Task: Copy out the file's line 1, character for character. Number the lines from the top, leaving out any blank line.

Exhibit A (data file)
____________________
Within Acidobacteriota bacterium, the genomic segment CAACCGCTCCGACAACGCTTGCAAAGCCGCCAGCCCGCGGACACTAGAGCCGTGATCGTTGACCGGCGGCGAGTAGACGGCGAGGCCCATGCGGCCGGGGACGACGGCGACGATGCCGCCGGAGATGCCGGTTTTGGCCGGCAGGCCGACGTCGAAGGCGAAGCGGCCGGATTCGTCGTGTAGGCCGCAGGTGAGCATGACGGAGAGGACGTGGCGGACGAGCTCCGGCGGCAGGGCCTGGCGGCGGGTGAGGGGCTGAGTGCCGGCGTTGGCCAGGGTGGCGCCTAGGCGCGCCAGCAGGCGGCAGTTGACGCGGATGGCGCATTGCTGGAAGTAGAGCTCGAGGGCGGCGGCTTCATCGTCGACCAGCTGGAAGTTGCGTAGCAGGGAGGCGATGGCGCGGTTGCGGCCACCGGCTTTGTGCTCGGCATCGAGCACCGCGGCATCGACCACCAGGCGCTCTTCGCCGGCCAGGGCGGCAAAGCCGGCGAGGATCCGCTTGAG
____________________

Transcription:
Within Acidobacteriota bacterium, the genomic segment CAACCGCTCCGACAACGCTTGCAAAGCCGCCAGCCCGCGGACACTAGAGCCGTGATCGTTGACCGGCGGCGAGTAGACGGCGAGGCCCATGCGGCCGGGGACGACGGCGACGATGCCGCCGGAGATGCCGGTTTTGGCCGGCAGGCCGACGTCGAAGGCGAAGCGGCCGGATTCGTCGTGTAGGCCGCAGGTGAGCATGACGGAGAGGACGTGGCGGACGAGCTCCGGCGGCAGGGCCTGGCGGCGGGTGAGGGGCTGAGTGCCGGCGTTGGCCAGGGTGGCGCCTAGGCGCGCCAGCAGGCGGCAGTTGACGCGGATGGCGCATTGCTGGAAGTAGAGCTCGAGGGCGGCGGCTTCATCGTCGACCAGCTGGAAGTTGCGTAGCAGGGAGGCGATGGCGCGGTTGCGGCCACCGGCTTTGTGCTCGGCATCGAGCACCGCGGCATCGACCACCAGGCGCTCTTCGCCGGCCAGGGCGGCAAAGCCGGCGAGGATCCGCTTGAG